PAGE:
Probably what you want is one of the single board computers. They work a lot like a standard PC, but are made for dedicated systems like this. Keyboard, mouse, and monitor are all optional and can be used for development and if not needed, removed for the actual systems.

This would allow any programming language and any programmer who would be able to write programs for a standard PC to work on your project. One caution here, some of them can be VERY dedicated to their way of doing things and they may be quite hard to work with if you want specific features to work specific ways. Ask me how I know.

RTPBurnsville
06-19-2010, 03:44 PM
Take a look at the Cortex M3 controllers available from a variety of vendors. All use the same core but different I/O configurations. I agree with those above that the PIC, AVR type parts are not what you need.

If you want to go FPGA look at the Altera Cyclone III parts which are nice. You can also get a processor core, LCD controller, and many other things all in one part.

Most manufacturers have demo boards available to get you up and running in short order. I have a Altera NIOS demo board for example which sounds like it would do everything you are asking.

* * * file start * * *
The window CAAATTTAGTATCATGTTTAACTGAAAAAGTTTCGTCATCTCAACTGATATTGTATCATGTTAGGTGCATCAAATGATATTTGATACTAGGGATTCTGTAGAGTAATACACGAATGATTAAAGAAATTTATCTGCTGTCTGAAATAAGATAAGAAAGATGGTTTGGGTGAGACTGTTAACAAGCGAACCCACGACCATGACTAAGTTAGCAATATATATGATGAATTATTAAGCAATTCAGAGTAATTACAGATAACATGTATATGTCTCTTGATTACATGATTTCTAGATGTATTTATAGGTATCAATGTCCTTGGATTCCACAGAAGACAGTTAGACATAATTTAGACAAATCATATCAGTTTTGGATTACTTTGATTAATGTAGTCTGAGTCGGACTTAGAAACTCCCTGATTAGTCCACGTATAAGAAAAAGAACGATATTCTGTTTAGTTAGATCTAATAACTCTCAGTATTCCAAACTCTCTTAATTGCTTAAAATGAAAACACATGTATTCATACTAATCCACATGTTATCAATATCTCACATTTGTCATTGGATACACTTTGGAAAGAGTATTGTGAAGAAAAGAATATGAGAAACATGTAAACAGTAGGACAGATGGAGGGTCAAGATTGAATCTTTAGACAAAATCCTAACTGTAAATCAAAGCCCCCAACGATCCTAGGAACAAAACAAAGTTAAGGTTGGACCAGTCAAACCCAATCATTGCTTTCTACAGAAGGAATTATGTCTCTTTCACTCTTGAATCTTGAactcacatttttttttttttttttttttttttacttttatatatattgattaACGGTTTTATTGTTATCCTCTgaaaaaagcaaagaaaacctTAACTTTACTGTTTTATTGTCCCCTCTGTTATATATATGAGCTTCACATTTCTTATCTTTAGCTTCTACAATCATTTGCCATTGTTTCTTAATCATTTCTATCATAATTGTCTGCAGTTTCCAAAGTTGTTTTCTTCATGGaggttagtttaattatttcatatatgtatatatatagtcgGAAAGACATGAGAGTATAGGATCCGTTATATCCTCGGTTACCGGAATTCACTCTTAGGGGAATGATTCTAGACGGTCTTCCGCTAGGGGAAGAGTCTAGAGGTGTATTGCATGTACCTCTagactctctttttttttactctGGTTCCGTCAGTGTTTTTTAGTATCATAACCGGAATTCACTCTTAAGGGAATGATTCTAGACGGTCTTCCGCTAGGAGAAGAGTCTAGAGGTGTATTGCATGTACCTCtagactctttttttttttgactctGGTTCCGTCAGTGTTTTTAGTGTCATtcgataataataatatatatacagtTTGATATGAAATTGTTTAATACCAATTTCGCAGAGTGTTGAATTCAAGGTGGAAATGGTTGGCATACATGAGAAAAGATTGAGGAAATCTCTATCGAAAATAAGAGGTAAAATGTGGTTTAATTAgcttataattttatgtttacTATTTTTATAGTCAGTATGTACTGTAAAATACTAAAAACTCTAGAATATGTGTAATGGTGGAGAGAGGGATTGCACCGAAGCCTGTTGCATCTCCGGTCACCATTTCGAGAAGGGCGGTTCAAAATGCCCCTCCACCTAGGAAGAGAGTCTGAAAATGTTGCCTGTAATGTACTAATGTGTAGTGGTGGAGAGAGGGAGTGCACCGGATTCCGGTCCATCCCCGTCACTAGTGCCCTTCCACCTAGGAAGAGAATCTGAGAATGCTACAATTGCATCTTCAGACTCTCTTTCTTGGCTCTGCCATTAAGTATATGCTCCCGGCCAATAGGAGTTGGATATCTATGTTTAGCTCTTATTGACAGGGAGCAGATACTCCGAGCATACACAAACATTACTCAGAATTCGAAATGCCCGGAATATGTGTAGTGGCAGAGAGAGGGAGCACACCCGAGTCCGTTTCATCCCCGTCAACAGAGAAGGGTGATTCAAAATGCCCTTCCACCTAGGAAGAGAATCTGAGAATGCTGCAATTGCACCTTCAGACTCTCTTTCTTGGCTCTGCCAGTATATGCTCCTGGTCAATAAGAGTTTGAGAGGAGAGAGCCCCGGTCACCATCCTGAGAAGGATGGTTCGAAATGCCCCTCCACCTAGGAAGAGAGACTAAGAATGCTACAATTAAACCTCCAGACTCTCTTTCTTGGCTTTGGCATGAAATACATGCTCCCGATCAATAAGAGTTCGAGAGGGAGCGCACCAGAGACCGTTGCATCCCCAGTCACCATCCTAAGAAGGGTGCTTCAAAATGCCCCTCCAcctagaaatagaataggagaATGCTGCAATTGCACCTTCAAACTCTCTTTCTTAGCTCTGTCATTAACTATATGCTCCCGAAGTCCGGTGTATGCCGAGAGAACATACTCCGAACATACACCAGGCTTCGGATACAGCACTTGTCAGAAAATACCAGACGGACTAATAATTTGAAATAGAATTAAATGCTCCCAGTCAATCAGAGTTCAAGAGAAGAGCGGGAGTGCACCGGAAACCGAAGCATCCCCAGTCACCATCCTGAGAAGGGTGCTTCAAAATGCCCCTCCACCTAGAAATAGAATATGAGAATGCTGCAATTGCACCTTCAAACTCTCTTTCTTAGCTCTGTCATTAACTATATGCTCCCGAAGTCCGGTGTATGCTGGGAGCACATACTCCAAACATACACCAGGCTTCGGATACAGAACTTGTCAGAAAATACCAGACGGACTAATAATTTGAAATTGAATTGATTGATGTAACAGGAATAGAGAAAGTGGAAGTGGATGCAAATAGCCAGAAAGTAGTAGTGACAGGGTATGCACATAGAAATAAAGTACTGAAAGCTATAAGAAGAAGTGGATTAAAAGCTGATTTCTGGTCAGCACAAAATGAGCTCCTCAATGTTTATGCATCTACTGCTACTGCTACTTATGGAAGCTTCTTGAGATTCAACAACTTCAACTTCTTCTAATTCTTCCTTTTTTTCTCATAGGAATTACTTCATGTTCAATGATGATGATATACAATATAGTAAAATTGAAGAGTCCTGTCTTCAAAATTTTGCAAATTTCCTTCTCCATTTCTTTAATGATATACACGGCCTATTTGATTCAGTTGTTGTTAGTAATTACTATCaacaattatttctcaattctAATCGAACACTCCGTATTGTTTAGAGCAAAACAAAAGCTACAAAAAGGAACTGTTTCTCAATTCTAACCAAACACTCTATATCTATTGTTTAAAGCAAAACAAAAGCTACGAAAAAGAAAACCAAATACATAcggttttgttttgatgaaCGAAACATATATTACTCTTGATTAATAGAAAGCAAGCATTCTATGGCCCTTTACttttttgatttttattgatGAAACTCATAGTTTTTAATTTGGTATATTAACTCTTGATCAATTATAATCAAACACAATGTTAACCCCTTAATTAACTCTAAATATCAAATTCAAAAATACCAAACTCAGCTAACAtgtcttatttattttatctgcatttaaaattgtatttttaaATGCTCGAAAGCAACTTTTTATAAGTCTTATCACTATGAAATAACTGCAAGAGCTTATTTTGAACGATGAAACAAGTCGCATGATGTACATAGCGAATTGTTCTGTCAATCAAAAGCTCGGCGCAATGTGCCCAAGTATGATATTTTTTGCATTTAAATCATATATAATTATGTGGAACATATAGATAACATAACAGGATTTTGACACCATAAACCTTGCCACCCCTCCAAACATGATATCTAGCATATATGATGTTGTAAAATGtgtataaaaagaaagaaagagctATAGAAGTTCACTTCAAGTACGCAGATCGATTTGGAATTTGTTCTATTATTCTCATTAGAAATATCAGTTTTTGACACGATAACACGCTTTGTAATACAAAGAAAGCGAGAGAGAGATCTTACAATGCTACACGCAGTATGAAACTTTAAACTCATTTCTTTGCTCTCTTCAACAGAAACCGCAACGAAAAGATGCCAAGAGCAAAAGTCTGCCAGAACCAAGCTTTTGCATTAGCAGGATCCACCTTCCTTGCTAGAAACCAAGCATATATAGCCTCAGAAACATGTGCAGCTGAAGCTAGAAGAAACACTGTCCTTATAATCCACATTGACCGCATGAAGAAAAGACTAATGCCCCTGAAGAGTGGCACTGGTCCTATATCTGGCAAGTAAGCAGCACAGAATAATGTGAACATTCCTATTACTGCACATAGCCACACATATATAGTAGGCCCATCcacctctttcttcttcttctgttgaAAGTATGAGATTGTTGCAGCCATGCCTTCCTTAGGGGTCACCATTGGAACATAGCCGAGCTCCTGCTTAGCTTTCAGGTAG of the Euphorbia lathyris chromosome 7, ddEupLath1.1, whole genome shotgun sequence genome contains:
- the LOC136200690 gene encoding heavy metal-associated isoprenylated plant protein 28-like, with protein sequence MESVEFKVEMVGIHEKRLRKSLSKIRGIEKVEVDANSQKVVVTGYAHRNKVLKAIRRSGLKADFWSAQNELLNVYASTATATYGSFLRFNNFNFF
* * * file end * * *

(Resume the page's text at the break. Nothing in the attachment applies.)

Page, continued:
I do this type of stuff for a living, but currently have no spare time for additional projects.

Robert

MCS
06-19-2010, 05:07 PM
I would, especially in the early stages split the problem in two, the data aquisition module and the storage/display module it downloads to. The last one can be a pc, the first becomes suddenly very simple.

Once it works, you can consider integration of the two.

lazlo
06-19-2010, 05:59 PM
The project involves 1) a small robot arm that moves a sensor through a data acquisition cycle and stores the data from ~100 such cycles in memory; and 2) a small portable display that displays the data for each cycle as an X-Y graph. I would like the display to have the ability to animate a sequence of graphs, enabling the user to quickly pick out any differences among them.

Are the kinematics of the robot arm fixed, or is the motion calculated according to sensor feedback? If you're doing multi-axis kinematics and especially if you're talking about graphical displays, you're going to need a 32-bit microprocessor.